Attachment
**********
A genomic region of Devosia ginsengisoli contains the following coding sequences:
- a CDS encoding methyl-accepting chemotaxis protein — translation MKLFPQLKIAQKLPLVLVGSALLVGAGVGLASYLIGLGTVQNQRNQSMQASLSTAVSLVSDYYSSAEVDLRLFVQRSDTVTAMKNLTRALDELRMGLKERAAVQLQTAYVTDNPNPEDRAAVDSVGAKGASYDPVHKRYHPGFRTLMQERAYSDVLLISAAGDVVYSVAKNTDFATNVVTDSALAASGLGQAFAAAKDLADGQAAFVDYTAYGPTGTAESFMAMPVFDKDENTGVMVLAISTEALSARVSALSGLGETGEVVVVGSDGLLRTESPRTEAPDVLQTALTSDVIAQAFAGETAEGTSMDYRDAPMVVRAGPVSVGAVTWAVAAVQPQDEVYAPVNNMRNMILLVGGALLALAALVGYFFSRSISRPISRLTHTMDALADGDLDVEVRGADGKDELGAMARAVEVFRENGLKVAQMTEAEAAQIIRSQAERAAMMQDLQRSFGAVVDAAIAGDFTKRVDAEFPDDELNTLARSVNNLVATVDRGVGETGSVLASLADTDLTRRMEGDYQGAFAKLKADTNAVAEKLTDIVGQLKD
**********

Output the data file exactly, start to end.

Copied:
A genomic region of Devosia ginsengisoli contains the following coding sequences:
- a CDS encoding methyl-accepting chemotaxis protein — translation MKLFPQLKIAQKLPLVLVGSALLVGAGVGLASYLIGLGTVQNQRNQSMQASLSTAVSLVSDYYSSAEVDLRLFVQRSDTVTAMKNLTRALDELRMGLKERAAVQLQTAYVTDNPNPEDRAAVDSVGAKGASYDPVHKRYHPGFRTLMQERAYSDVLLISAAGDVVYSVAKNTDFATNVVTDSALAASGLGQAFAAAKDLADGQAAFVDYTAYGPTGTAESFMAMPVFDKDENTGVMVLAISTEALSARVSALSGLGETGEVVVVGSDGLLRTESPRTEAPDVLQTALTSDVIAQAFAGETAEGTSMDYRDAPMVVRAGPVSVGAVTWAVAAVQPQDEVYAPVNNMRNMILLVGGALLALAALVGYFFSRSISRPISRLTHTMDALADGDLDVEVRGADGKDELGAMARAVEVFRENGLKVAQMTEAEAAQIIRSQAERAAMMQDLQRSFGAVVDAAIAGDFTKRVDAEFPDDELNTLARSVNNLVATVDRGVGETGSVLASLADTDLTRRMEGDYQGAFAKLKADTNAVAEKLTDIVGQLKD